EXPLAINER: Jury mulls entrapment in Whitmer kidnap plot case

Apr 5, 2022, 8:45 PM | Updated: 9:25 pm

GRAND RAPIDS, Mich. (AP) — Jurors deliberating at the trial of four men charged with plotting to kidnap Michigan Gov. Gretchen Whitmer must answer a key question about whether the FBI engaged in entrapment — the prohibited practice of cajoling or tricking subjects into committing crimes.

The FBI deployed undercover agents and informants in a sting that lasted months and ended in October 2020, when Adam Fox, Barry Croft Jr., Daniel Harris and Brandon Caserta were arrested. Prosecutors say the men were motivated by their hatred of government and fury over COVID-19 restrictions imposed by the Democratic governor. One witness said they hoped to prevent Joe Biden from winning the presidential election.

Here’s a look at entrapment and how it has been addressed at the trial in Grand Rapids, Michigan:


U.S. District Judge Robert Jonker explained to jurors that agents merely suggesting a kidnapping plot to the defendants wouldn’t constitute entrapment. Using deception and having agents pretend to be someone they’re not also isn’t entrapment.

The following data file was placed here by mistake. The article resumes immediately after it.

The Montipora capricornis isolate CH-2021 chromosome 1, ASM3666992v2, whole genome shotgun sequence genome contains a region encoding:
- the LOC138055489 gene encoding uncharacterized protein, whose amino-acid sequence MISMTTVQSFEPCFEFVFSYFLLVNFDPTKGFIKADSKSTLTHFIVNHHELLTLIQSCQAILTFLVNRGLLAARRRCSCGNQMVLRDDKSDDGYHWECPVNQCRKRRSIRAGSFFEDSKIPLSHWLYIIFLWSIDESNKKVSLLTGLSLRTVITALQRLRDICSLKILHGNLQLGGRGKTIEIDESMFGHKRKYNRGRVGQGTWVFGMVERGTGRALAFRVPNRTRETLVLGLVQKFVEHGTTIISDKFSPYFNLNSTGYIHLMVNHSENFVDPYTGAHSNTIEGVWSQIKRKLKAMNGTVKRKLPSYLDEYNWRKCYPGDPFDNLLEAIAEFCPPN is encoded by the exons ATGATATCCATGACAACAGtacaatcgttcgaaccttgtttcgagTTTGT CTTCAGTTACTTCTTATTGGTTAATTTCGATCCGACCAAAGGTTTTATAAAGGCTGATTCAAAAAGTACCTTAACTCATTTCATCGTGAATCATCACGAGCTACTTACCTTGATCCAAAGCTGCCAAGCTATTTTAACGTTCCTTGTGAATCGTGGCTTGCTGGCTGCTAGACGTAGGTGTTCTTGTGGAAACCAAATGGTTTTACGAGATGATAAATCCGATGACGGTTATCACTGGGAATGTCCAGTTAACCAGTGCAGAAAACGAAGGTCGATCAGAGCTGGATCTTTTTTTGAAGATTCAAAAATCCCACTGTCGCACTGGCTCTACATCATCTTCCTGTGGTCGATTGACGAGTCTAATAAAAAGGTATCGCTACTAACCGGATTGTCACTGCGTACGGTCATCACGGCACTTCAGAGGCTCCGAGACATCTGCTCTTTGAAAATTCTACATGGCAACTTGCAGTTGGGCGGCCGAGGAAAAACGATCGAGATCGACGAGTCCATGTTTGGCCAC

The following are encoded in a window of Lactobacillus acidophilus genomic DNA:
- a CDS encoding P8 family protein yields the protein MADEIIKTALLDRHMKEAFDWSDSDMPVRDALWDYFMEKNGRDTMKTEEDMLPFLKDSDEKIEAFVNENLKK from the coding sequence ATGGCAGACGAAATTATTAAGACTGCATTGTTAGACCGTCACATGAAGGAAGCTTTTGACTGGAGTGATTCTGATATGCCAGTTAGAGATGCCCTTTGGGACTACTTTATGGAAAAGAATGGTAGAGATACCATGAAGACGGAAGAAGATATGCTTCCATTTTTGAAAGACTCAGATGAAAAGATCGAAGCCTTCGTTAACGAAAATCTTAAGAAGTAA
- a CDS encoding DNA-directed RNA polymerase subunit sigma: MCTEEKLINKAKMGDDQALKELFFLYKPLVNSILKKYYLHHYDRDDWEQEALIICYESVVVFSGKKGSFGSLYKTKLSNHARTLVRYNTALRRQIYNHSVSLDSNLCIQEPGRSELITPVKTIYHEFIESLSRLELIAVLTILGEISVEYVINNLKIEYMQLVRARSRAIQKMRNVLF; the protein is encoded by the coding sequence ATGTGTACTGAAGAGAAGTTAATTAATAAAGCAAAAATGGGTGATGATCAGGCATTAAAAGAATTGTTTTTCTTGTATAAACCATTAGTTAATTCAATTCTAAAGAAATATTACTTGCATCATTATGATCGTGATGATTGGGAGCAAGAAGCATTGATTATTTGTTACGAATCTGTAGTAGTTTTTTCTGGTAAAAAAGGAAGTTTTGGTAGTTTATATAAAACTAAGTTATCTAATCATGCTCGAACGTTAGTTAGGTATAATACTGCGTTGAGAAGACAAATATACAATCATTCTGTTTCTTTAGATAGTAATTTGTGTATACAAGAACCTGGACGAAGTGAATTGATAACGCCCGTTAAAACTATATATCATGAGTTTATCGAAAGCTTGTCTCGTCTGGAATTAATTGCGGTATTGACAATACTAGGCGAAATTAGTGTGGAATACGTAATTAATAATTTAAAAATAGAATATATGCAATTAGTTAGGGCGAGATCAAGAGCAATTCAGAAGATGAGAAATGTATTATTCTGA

To find they were entrapped, the judge said jurors must make specific findings: That the agents or informants sought to persuade or pressure the men into agreeing to such a plot; and that the defendants showed no predisposition to commit such a crime until after the FBI came into the picture.

Predisposition is critical.

“If the defendant was already willing to commit the crime prior to first being approached … it would not be entrapment,” Jonker told jurors.

In determining predisposition, he said, “ask yourself what the evidence shows about the defendant’s character and reputation.” He said jurors should ask who came up with the idea to kidnap the governor.

The burden of proof was on prosecutors to show they didn’t entrap the men.


It’s a relatively new concept in U.S. law. According to a 2014 decision by Chicago’s 7th U.S. Circuit Court of Appeals, a judge in 1864 mocked the idea that anyone could be entrapped by law enforcement, quoting Eve in the Bible explaining why she ate from the tree of knowledge: “The serpent beguiled me and I did eat.”